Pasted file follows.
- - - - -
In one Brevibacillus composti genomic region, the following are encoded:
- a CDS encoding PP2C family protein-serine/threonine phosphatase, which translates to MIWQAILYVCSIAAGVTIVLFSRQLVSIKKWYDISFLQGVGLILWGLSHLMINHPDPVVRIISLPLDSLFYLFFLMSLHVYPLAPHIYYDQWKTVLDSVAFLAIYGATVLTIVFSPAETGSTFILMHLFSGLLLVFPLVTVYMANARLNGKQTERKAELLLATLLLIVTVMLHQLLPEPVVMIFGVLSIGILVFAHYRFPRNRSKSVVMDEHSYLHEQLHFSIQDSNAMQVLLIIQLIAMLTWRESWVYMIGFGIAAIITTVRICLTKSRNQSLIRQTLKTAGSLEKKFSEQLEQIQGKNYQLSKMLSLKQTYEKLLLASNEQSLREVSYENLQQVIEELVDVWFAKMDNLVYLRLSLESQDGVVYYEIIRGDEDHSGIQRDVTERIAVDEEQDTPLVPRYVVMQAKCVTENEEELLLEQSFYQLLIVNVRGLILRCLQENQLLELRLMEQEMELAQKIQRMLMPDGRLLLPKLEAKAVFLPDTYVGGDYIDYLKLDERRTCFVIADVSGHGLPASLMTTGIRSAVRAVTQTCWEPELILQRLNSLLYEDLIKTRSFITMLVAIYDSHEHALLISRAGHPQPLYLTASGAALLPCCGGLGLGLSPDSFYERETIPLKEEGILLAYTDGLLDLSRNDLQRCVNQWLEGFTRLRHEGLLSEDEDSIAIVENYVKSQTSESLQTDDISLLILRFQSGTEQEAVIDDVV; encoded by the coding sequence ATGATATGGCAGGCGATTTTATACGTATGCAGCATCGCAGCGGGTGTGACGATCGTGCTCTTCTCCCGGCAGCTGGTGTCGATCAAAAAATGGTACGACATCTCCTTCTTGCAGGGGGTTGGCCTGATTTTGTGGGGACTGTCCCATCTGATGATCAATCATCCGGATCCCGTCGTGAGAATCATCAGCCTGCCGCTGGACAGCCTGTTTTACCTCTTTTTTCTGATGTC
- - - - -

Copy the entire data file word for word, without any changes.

In one Brevibacillus composti genomic region, the following are encoded:
- a CDS encoding PP2C family protein-serine/threonine phosphatase, which translates to MIWQAILYVCSIAAGVTIVLFSRQLVSIKKWYDISFLQGVGLILWGLSHLMINHPDPVVRIISLPLDSLFYLFFLMSLHVYPLAPHIYYDQWKTVLDSVAFLAIYGATVLTIVFSPAETGSTFILMHLFSGLLLVFPLVTVYMANARLNGKQTERKAELLLATLLLIVTVMLHQLLPEPVVMIFGVLSIGILVFAHYRFPRNRSKSVVMDEHSYLHEQLHFSIQDSNAMQVLLIIQLIAMLTWRESWVYMIGFGIAAIITTVRICLTKSRNQSLIRQTLKTAGSLEKKFSEQLEQIQGKNYQLSKMLSLKQTYEKLLLASNEQSLREVSYENLQQVIEELVDVWFAKMDNLVYLRLSLESQDGVVYYEIIRGDEDHSGIQRDVTERIAVDEEQDTPLVPRYVVMQAKCVTENEEELLLEQSFYQLLIVNVRGLILRCLQENQLLELRLMEQEMELAQKIQRMLMPDGRLLLPKLEAKAVFLPDTYVGGDYIDYLKLDERRTCFVIADVSGHGLPASLMTTGIRSAVRAVTQTCWEPELILQRLNSLLYEDLIKTRSFITMLVAIYDSHEHALLISRAGHPQPLYLTASGAALLPCCGGLGLGLSPDSFYERETIPLKEEGILLAYTDGLLDLSRNDLQRCVNQWLEGFTRLRHEGLLSEDEDSIAIVENYVKSQTSESLQTDDISLLILRFQSGTEQEAVIDDVV; encoded by the coding sequence ATGATATGGCAGGCGATTTTATACGTATGCAGCATCGCAGCGGGTGTGACGATCGTGCTCTTCTCCCGGCAGCTGGTGTCGATCAAAAAATGGTACGACATCTCCTTCTTGCAGGGGGTTGGCCTGATTTTGTGGGGACTGTCCCATCTGATGATCAATCATCCGGATCCCGTCGTGAGAATCATCAGCCTGCCGCTGGACAGCCTGTTTTACCTCTTTTTTCTGATGTC